Tornado Cash Requires a Valid ID for Withdrawals
The US Treasury prohibits the use of Tornado Cash, although interaction with its code is permitted.
The U.S. Treasury Department provided a tutorial on how to withdraw money through Tornado Cash for U.S. residents on September 13.
Tornado Cash was a mixing service that the U.S. Treasury Department shut down on August 8. This occurred when investigations revealed that the platform’s transaction obfuscation capabilities were exploited to launder money.
U.S. customers of Tornado Cash must submit an application to OFAC for a particular license in order to withdraw any cash put on Tornado Cash prior to August 8.
“U.S. people or persons conducting transactions within U.S. jurisdiction may apply to OFAC for a particular license to participate in transactions involving the relevant virtual currency.”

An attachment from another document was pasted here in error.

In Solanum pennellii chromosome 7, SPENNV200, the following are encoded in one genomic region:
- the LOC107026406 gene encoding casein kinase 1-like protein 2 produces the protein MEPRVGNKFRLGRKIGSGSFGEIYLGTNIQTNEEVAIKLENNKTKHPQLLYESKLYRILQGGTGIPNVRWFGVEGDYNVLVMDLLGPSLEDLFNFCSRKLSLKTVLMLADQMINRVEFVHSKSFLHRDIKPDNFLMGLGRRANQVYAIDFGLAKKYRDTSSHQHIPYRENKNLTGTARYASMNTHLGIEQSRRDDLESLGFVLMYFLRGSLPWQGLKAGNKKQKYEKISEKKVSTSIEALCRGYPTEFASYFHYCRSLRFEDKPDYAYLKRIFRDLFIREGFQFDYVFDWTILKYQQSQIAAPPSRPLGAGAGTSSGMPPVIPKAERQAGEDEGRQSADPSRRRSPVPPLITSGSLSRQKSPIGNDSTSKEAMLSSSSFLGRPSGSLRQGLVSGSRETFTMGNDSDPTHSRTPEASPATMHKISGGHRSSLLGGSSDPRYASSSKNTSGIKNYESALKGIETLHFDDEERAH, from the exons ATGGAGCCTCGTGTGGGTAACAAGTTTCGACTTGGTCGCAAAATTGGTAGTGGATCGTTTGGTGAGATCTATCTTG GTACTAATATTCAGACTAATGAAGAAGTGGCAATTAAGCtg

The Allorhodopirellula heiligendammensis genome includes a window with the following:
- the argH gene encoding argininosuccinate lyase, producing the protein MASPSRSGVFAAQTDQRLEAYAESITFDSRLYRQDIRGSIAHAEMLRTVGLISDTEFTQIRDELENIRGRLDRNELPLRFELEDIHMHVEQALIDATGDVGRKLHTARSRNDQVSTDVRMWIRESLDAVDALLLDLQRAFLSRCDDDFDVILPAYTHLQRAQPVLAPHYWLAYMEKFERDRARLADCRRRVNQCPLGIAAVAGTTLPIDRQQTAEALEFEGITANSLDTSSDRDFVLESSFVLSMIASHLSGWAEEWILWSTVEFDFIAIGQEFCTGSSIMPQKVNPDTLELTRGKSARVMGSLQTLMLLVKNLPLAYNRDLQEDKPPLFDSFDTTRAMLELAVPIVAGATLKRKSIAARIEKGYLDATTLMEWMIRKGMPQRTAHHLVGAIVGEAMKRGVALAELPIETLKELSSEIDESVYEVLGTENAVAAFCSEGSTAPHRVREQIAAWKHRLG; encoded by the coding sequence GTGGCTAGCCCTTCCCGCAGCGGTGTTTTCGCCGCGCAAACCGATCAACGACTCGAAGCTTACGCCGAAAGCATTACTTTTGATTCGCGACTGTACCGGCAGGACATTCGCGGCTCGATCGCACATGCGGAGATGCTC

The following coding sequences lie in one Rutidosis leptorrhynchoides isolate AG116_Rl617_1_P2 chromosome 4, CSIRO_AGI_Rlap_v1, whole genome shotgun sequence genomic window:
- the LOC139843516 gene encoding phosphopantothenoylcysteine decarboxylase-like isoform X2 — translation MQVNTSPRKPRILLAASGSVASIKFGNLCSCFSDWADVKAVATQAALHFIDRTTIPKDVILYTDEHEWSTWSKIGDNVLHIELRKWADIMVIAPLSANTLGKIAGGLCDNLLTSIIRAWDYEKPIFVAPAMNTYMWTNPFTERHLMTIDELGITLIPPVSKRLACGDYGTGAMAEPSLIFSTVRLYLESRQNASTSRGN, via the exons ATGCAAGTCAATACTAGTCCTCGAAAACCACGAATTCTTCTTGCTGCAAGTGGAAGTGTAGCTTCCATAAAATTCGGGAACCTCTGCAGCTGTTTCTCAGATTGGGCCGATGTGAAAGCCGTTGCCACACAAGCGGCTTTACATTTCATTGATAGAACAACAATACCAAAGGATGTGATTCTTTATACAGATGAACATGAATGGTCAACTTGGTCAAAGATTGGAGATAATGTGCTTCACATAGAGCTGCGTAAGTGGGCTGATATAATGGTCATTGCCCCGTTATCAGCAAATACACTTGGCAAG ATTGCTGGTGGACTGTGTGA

Users will also be forced to give “at a minimum” information on their transactions, including the sender’s and recipient’s wallet addresses.
OFAC reaffirmed the sanctions on Tornado Cash, adding that “transactions using Tornado Cash are forbidden for U.S. individuals.” Consequently, using the site would be deemed a breach of “U.S. sanctions restrictions.”
Citizens may engage with Tornado Cash’s open source code without breaking government sanctions, according to OFAC. This is intended to resolve weeks of discussion and argument over the scope of the penalties and how they violate free expression.
“Absent further circumstances, U.S. sanctions restrictions would not bar U.S. people from copying open-source code and making it accessible online for others to examine, as well as discussing, teaching about, or using open-source code in written publications such as textbooks.”
Tornado Cash tweeted that all of the organization’s and contributors’ GitHub accounts were blocked; however, Johns Hopkins kept a version of the code on GitHub for educational and research reasons.
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